Comparative Urbanisms Speaker Series
Cities are now so implicated in each other’s pasts, presents and futures that it is difficult to do urban research that is not, by nature, comparative. This series embraces the comparative and inter-connected
nature of contemporary urbanisms, bringing renowned scholars to the Institute for thought-provoking presentations and discussions.
This GCI speaker series intends to expand our understanding of urban issues domestically and internationally, paying particular attention to those that connect and differentiate contemporary cities. The increasing degree of interdependence, competition, mobility, and knowledge transfer between cities requires that any notion of the urban be conceptualized in explicitly comparative terms. Such an approach builds knowledge about urban phenomena applicable beyond single cases and challenges our assumptions of normative behavior. Invited speakers are renowned scholars who will cover a diverse range of topics from the reuse of vacant, “disfigured” land to policing the city to the role of finance in urban economies.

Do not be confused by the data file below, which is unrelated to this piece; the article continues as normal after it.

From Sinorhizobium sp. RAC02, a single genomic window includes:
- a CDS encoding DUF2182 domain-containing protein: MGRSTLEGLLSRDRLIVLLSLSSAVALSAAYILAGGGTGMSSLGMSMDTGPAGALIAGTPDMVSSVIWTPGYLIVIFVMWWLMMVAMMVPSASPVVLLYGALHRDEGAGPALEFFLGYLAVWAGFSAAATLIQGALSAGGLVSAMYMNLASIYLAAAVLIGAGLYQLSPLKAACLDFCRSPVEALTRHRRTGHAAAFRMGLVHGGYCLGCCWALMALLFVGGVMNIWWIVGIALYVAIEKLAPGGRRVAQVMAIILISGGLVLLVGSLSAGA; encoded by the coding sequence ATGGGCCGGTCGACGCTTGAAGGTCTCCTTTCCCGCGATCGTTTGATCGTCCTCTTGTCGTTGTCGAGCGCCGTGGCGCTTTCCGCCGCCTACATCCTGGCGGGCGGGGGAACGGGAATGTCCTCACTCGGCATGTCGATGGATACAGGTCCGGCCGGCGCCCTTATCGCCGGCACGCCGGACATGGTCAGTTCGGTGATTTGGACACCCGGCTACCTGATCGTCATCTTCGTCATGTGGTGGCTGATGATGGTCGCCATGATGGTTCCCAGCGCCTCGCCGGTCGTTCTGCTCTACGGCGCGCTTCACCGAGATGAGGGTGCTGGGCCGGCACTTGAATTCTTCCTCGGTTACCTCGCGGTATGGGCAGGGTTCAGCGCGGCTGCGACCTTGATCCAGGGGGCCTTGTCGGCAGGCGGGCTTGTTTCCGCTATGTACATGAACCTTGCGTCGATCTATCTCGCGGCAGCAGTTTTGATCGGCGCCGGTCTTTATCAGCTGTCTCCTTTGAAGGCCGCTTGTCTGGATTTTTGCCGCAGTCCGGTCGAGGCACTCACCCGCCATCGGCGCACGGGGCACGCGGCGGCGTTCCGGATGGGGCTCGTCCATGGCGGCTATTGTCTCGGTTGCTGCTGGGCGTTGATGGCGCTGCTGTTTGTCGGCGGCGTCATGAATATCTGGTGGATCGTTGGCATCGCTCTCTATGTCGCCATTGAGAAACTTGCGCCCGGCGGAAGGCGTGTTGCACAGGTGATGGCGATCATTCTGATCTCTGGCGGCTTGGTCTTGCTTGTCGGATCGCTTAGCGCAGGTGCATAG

Assistant Professor, Urban and Economic Geography
Thursday, March 11, 2010 at 2:00pm at the Great Cities Institute
Professor, Maxine Goodman Levin College of Urban Affairs
Cleveland State University
Monday, March 29, 2010 at 3:00pm at the Great Cities Institute
Director, Kennan Institute
Chair, Comparative Urban Studies Project
Woodrow Wilson Center, Washington DC
Wednesday, April 14, 2010 at 3:00pm at the Great Cities Institute
"Urban Forms and Comparisons: Chicago's Near North Side and the Localization of Gentrification Generalized"
Central European University
Endeavor Visiting Scholar at University of Chicago
Wednesday, April 28, 2010 at 2:00pm at the Great Cities Institute
Tuesday, May 4, 2010 at 3:00pm at the Great Cities Institute